by Robert Jorstad: Staff Writer
In the day and age of technology, our world is constantly changing. Every year there is a mad rush to get the newest iPhone, but these devices are expensive. The new iPhone 12 starts at $799, but can quickly reach over $1000 if you are looking for a better camera or more storage. If the screen on an iPhone 11 cracks, it can cost at least $199 to replace at the Apple store. On the other side, the same screen can be bought online for $85 and installed in as little as 10 minutes.
The main issue is that recently, Apple made it so that iPhone screens replaced by a third party cannot use true tone. These features can only be enabled by Apple technicians, even if the screen was a genuine part that came off of another iPhone 11. There was a similar situation with the iPhone 8s and the home button. The Touch ID was disabled, even if the home button was taken from one iPhone 8 and placed on another. And it isn’t just Apple that is doing this.
Recently, John Deere has gotten into many lawsuits because they refuse to allow farmers to access the ECU, or the Engine Controller Unit, on their equipment. The ECU is used to program the engine of the tractor and check for any faults in the system. This cannot be done by the average farmer. It has to be done by a John Deere Certified Mechanic that is located at the John Deere dealerships. Farmers have small windows of when they can plant and harvest their crops, so they need to be timely. If a combine breaks down, it can take weeks to replace the part as many have to be ordered. These parts cost thousands of dollars and the lost time is invaluable to the farmers. In the same case as Apple screens, these parts have to be programmed to the specific phone in order to get all of the features, even if it came off of a different iPhone or combine.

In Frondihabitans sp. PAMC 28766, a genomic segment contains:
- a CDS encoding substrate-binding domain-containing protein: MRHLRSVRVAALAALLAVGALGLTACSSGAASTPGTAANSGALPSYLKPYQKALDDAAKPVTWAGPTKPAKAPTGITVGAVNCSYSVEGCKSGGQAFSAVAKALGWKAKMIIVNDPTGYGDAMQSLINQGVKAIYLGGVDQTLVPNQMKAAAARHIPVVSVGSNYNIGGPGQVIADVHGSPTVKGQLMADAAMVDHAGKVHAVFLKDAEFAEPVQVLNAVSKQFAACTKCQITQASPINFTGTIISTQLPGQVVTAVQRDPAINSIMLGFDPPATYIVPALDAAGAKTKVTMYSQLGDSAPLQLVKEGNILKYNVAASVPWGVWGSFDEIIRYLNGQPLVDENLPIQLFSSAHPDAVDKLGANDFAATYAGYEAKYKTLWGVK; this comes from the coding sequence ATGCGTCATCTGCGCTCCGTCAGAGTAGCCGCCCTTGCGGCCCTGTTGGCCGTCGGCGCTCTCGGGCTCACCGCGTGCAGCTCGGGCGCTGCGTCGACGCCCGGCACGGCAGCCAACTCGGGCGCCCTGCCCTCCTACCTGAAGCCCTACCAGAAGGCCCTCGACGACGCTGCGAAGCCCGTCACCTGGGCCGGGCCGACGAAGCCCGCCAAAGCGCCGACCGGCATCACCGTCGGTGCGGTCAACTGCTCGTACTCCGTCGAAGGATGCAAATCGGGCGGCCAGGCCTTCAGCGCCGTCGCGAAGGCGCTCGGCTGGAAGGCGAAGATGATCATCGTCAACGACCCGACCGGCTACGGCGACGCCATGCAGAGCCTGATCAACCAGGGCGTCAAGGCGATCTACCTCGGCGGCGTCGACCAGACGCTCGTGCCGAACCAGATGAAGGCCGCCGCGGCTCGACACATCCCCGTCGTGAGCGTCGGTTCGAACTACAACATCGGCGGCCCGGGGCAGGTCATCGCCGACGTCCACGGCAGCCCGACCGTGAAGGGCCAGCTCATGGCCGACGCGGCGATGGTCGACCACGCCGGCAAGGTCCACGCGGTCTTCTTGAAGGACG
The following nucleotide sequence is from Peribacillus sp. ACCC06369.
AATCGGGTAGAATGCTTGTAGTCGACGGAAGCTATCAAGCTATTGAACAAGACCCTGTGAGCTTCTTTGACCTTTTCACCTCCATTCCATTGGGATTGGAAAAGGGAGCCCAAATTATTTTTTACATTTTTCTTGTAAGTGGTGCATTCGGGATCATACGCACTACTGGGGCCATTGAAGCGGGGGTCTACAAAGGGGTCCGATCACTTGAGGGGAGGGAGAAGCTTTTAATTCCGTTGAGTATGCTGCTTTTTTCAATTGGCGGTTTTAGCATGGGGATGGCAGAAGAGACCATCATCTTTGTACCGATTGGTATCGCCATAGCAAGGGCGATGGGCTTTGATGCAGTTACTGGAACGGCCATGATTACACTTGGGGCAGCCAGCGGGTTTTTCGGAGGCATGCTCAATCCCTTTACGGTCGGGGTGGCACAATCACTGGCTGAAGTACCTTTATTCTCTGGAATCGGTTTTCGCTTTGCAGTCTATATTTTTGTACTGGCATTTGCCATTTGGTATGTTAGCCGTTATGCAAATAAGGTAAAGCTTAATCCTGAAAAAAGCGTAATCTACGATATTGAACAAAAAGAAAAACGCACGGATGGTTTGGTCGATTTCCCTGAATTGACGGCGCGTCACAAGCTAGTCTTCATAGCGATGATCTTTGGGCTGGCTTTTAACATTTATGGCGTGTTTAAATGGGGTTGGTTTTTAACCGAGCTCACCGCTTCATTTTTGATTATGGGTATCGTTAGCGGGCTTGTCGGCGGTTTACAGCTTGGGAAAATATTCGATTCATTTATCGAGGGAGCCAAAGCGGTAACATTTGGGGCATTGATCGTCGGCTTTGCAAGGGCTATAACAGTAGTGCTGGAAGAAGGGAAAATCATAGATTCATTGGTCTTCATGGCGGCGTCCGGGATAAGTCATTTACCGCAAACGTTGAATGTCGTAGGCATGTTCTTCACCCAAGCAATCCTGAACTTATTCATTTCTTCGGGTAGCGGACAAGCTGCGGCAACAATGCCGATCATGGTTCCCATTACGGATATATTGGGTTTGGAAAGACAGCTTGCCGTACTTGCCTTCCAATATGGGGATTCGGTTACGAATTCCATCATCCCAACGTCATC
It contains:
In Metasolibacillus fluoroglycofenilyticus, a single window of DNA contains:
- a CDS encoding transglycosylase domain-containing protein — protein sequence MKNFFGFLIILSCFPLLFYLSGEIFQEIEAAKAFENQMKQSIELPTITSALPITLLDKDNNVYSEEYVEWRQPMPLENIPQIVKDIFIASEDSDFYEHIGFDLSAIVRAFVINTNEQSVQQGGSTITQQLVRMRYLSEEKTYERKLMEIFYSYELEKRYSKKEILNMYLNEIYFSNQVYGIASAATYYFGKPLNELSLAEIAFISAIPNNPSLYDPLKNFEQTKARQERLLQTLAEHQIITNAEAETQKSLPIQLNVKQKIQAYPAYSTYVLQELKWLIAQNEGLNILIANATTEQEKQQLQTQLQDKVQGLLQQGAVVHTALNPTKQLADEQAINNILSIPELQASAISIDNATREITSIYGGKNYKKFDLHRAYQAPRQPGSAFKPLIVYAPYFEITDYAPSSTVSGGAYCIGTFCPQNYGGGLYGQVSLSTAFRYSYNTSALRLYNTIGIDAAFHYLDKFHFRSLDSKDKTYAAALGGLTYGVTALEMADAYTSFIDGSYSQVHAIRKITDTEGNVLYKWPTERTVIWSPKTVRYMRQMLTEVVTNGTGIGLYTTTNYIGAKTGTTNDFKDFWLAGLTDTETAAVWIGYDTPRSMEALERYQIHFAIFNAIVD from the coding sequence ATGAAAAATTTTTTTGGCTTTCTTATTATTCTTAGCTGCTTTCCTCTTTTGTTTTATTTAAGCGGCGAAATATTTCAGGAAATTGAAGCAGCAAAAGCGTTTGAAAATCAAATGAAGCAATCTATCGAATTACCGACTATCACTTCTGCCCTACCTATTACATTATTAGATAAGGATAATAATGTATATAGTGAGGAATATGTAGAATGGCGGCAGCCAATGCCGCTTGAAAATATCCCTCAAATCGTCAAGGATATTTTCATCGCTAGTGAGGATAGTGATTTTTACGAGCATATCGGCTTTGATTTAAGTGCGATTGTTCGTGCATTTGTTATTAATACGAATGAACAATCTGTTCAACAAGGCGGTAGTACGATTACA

Right to repair isn’t about voiding your warranty and forcing the company to cover it. Right to repair isn’t about causing companies to give up their schematics so that they can be cheaply reproduced by someone else. Right to repair is about allowing people the opportunity to fix their stuff instead of having to wait for weeks to get it repaired at an extremely expensive price.